The top five climate risk stories this week.
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Companies’ climate transition plans lack credibility — report
Few climate transition plans produced by companies are credible, research by environmental disclosure nonprofit CDP shows.
Of 4,100 companies that reported plans to align with a 1.5°C world last year through CDP, just 81 provided information on all the elements that make for a detailed and trustworthy disclosure. In addition, less than half the companies producing plans said they’re publicly available.
Climate transition plans shot up companies’ agendas last year as regulators and standard-setters advanced rules to make them mandatory. For example, US publicly listed companies would have to disclose information on their climate goals, targets, and transition plans under a climate risk disclosure rule proposed by the Securities and Exchange Commission (SEC). Meanwhile in the UK, the government-backed Transition Plan Taskforce released a disclosure framework last year to help firms comply with incoming reporting requirements.
CDP data shows that while 40% more companies produced climate transition plans last year than in 2021, most are lacking in quality and clarity. To gauge transition plan credibility, CDP checks their alignment with 21 key indicators covering transition plan governance, scenario analysis, financial planning, policy engagement, and more. Of the over 18,600 entities that disclosed through CDP last year, around 2,300 reported information aligned with between 14 and 20 of the indicators, while around 3,500 aligned with between seven and 14.
CDP also notes that around 3,400 companies disclosed that climate change may affect their strategies but said they do not intend to release 1.5°C-aligned transition plans.
“The need for companies to develop a credible climate transition plan is not an additional element but an essential part of any future planning,” said Amir Sokolowski, global director of climate at CDP. “Companies must evidence they are forward planning in order for us to avert the worst impacts of climate change and to send the correct signals to capital markets that they will remain profitable.”
Align US climate risk principles, banks say
Banking groups have urged three US financial regulators to harmonize their climate risk management guidance to save firms from potentially duplicative and conflicting requirements.
The Federal Reserve, Federal Deposit Insurance Corporation (FDIC), and Office of the Comptroller of the Currency (OCC) have all issued draft climate risk principles for banks in the last year. A consultation on the Fed’s proposal closed on February 6.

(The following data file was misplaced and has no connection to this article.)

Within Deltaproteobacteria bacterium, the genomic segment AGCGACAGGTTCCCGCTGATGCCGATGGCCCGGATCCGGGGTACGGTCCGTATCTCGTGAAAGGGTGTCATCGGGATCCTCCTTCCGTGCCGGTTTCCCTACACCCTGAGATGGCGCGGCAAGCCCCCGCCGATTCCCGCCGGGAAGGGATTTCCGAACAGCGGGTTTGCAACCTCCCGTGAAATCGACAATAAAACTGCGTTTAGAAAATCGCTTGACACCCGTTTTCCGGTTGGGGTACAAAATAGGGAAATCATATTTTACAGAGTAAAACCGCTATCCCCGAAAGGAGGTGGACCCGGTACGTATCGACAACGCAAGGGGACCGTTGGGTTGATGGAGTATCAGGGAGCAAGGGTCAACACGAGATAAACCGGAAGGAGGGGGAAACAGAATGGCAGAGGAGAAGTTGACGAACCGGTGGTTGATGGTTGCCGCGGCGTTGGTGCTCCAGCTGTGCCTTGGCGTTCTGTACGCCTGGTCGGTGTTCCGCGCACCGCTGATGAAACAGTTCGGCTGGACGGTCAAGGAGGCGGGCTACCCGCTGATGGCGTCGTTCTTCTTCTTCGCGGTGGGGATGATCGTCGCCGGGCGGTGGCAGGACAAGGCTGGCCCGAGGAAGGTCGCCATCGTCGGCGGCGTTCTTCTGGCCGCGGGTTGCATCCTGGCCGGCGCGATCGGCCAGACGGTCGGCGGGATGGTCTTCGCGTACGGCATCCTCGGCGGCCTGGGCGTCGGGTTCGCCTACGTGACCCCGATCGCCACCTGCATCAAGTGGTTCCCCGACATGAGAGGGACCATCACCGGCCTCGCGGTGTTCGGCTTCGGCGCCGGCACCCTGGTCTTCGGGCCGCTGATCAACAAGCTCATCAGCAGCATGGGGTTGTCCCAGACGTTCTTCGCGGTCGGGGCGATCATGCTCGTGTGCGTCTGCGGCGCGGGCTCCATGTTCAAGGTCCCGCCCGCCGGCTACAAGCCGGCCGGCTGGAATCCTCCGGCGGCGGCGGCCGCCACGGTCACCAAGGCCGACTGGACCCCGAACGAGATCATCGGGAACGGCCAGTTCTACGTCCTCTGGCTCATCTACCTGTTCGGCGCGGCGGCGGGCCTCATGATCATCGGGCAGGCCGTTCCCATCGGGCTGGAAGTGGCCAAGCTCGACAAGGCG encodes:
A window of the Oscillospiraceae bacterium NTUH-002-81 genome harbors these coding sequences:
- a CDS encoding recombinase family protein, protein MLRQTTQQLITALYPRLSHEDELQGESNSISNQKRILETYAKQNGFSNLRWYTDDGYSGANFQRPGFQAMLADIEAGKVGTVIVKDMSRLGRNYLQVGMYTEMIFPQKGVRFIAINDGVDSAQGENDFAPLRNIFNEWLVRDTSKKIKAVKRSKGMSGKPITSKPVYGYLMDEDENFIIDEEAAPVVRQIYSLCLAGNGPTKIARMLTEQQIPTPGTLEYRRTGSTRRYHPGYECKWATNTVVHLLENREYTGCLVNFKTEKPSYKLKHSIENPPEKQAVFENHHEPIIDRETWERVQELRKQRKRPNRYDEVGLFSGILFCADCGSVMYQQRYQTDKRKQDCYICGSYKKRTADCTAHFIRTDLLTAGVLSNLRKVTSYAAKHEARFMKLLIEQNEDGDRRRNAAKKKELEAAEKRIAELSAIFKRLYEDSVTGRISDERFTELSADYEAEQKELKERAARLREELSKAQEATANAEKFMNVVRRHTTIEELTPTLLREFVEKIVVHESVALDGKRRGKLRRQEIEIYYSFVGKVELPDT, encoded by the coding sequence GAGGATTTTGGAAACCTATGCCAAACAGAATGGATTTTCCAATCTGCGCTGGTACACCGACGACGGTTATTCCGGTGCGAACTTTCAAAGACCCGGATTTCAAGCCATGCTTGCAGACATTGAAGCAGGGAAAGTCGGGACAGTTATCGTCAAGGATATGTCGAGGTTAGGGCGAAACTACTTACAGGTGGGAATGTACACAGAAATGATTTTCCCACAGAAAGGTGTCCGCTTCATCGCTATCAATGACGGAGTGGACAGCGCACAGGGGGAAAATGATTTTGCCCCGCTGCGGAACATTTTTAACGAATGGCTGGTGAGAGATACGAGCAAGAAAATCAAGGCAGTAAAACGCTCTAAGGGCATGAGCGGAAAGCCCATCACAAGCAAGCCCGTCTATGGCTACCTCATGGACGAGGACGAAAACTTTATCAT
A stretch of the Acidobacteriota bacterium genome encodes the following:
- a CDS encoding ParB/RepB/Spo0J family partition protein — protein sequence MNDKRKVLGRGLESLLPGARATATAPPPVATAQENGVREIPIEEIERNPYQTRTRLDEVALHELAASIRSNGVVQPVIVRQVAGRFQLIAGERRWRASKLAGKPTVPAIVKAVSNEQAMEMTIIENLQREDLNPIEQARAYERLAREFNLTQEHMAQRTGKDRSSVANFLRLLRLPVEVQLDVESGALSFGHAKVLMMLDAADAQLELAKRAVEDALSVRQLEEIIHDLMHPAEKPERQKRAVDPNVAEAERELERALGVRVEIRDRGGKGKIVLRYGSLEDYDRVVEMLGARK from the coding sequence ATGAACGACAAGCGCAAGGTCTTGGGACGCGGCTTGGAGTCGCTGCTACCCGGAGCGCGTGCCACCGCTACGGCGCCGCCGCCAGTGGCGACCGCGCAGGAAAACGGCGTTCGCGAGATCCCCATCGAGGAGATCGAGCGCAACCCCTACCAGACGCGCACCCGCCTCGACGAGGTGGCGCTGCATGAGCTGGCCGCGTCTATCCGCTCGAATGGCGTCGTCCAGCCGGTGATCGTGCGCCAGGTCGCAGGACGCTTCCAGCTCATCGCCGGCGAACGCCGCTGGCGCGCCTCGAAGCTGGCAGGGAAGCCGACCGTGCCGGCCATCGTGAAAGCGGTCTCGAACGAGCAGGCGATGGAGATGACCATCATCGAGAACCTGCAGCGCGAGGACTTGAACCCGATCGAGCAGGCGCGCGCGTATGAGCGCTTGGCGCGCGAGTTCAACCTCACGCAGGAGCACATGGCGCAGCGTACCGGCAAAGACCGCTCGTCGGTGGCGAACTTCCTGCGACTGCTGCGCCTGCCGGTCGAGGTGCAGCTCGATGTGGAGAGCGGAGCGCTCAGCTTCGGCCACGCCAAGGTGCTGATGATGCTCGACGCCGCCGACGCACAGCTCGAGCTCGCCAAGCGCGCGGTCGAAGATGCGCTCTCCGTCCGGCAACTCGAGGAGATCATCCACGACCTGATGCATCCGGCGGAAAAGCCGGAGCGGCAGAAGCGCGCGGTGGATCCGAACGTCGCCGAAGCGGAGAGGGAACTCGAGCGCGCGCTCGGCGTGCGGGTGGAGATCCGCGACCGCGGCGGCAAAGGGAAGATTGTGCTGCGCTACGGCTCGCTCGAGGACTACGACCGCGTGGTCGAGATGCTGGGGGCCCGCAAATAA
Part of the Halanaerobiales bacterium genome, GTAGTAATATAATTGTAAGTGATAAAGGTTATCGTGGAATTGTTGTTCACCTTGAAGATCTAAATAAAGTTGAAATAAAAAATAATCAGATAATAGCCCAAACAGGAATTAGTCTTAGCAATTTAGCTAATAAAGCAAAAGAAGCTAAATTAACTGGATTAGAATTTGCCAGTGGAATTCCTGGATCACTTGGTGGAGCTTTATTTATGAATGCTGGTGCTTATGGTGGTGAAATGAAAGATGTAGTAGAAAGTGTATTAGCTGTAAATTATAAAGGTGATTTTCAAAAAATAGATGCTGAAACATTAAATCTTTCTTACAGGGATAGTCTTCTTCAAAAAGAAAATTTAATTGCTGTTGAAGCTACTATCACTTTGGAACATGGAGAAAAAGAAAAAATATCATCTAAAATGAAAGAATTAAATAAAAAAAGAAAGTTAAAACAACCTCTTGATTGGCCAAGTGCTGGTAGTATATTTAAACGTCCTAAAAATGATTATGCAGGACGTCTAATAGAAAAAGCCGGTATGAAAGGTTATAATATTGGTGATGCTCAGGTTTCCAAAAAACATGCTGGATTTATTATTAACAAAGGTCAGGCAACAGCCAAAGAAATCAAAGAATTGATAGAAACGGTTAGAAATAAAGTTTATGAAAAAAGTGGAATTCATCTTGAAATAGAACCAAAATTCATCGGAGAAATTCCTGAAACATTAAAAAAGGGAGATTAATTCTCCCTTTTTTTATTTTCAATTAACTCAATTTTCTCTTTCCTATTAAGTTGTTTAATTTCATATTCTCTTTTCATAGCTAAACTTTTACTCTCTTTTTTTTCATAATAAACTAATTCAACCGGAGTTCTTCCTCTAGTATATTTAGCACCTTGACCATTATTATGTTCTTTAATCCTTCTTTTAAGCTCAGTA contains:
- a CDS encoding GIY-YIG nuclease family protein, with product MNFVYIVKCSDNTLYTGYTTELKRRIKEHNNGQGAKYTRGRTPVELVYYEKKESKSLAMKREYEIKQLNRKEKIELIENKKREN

In its response to the Fed guidance, trade group Institute of International Finance (IIF) said “uncoordinated policy development” could hobble regulators’ climate risk management efforts “particularly given significant uncertainties and knowledge gaps.” It recommends that the Fed, FDIC, and OCC produce “one common set of principles for large financial institutions.”
The Bank Policy Institute (BPI), a lobby group representing major US lenders, similarly pushed for the federal agencies’ guidance to be brought into alignment in its response to the Fed. It also asked the Fed to cut some provisions from its draft guidance, including a section asking bank boards to factor climate risk into their pay policies. “We are … concerned that inclusion of any language around compensation included in the final guidance may lead to such compensation being tied to specific climate or emissions targets, ultimately becoming overly prescriptive and limiting the ability for banks to utilize comprehensive risk management practices,” the letter says. The BPI also asked the Fed to walk back proposals that could be interpreted to mean banks should restrict lending to climate risk-vulnerable counterparties.
Civil society groups also weighed in on the Fed proposal. Left-leaning think tank the Center for American Progress welcomed the climate risk management guidance in its response. However, urged the central bank to go further and incorporate climate risk within its own system for rating the overall risk management of banks under its supervision.
Investors launch sovereign climate risk assessment